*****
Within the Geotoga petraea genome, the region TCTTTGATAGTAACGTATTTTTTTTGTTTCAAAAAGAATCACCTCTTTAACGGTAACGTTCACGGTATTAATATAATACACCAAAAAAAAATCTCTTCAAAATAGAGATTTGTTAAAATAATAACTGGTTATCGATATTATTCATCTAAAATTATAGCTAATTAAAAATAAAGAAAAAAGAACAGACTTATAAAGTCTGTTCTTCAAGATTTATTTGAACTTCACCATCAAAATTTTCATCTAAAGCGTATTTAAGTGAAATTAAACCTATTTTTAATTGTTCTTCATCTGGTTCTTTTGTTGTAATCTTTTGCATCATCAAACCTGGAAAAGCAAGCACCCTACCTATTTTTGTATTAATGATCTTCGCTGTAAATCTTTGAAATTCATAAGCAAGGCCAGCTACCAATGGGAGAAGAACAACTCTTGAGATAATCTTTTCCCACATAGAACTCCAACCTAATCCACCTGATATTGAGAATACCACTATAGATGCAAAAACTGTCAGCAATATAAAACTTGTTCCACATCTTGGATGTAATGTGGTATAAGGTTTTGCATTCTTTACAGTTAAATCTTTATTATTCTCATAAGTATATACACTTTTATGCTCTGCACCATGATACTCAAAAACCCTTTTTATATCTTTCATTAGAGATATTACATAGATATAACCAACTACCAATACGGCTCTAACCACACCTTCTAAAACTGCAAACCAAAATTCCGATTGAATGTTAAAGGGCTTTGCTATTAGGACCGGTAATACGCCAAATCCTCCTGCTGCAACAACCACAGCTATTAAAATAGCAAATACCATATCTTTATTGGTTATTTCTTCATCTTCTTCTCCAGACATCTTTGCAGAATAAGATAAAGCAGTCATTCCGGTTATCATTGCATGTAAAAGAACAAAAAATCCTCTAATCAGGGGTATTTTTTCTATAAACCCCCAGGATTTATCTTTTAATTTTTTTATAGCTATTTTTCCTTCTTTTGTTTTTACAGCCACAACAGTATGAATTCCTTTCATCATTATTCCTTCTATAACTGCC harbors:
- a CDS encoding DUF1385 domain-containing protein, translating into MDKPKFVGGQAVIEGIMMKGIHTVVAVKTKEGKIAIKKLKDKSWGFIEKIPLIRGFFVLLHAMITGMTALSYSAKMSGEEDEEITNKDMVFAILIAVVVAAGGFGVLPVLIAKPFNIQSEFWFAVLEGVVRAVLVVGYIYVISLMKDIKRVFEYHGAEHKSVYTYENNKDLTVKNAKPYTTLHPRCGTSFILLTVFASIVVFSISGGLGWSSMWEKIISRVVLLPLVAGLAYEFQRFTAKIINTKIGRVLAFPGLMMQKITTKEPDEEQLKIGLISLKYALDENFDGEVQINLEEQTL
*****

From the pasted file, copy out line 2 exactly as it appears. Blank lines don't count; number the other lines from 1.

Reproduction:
- a CDS encoding DUF1385 domain-containing protein, translating into MDKPKFVGGQAVIEGIMMKGIHTVVAVKTKEGKIAIKKLKDKSWGFIEKIPLIRGFFVLLHAMITGMTALSYSAKMSGEEDEEITNKDMVFAILIAVVVAAGGFGVLPVLIAKPFNIQSEFWFAVLEGVVRAVLVVGYIYVISLMKDIKRVFEYHGAEHKSVYTYENNKDLTVKNAKPYTTLHPRCGTSFILLTVFASIVVFSISGGLGWSSMWEKIISRVVLLPLVAGLAYEFQRFTAKIINTKIGRVLAFPGLMMQKITTKEPDEEQLKIGLISLKYALDENFDGEVQINLEEQTL